Friday, May 13, 2011

Either Here Or There

I was surfing around NPR's website yesterday, and found their Double Take feature. Once or twice a day, they post two different political cartoons that deal (more or less) with the same topic. Sometimes, it's simply dueling knee-jerk partisanship. Other times, the cartoons have some semblance of a point outside of simplistic ideology.

One of the topics they tackled today was that of immigration; specifically, immigration from Mexico. As is usual, the comics were simple and aimed at the emotional hot buttons of people who had already made up their minds one way or another. Which was a pity, because there's actually a fairly important, and remarkably straightforward, conflict that underlies the issue.

On the one hand, we recognize that people often require the ability to move to other places if they are going to do better for themselves, and so we often support the basic idea of migration as a right. This, accordingly, demands that other nations have an obligation to allow free passage over borders.

On the other hand, we also recognize that nations should be allowed to have control over their borders - the right to establish requirements, procedures and criteria concerning entry. Naturally, this requires that people be obligated to respect those controls.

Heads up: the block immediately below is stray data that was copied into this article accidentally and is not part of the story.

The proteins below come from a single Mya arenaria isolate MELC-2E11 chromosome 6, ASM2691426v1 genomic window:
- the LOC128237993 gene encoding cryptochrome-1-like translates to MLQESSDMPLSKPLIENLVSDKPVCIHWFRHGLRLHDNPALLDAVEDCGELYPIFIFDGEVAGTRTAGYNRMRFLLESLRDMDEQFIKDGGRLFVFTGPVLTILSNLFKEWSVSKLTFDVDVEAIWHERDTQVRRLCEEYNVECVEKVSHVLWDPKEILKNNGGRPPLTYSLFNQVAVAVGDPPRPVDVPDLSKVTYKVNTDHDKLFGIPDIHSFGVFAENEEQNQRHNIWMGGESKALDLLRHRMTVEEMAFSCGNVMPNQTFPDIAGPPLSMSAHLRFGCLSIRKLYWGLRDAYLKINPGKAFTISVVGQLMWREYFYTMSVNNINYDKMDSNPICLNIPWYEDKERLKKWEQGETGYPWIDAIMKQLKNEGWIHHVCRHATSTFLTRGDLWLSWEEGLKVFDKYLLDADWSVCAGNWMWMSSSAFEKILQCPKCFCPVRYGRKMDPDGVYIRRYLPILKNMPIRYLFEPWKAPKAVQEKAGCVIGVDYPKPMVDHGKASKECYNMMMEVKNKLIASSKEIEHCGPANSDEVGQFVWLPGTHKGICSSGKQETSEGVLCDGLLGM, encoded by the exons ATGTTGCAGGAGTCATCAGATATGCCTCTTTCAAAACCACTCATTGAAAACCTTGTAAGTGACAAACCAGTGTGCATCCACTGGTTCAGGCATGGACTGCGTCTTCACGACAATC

But, given those two concepts, both may not be absolute at the same time - the right of a person to migrate where and when they please invalidates border controls, and absolute border controls mean that the ability to migrate would always be subject to approval by a second party. In turn this divides people into constituencies, based on which precept they privilege over the other. Those people who are more supportive of the right of migration tend to expect that the border controls of desirable destination nations should be only as restrictive as the migrants are willing to follow - which, to be honest, goes a long way towards rendering pointless the controls in the first place. Conversely, the constituency for the supremacy of national control over borders, while not usually in the camp of completely sealing the nation off, tend to desire an immigration scheme that serves their purposes, which commonly leave most migrants out in the cold.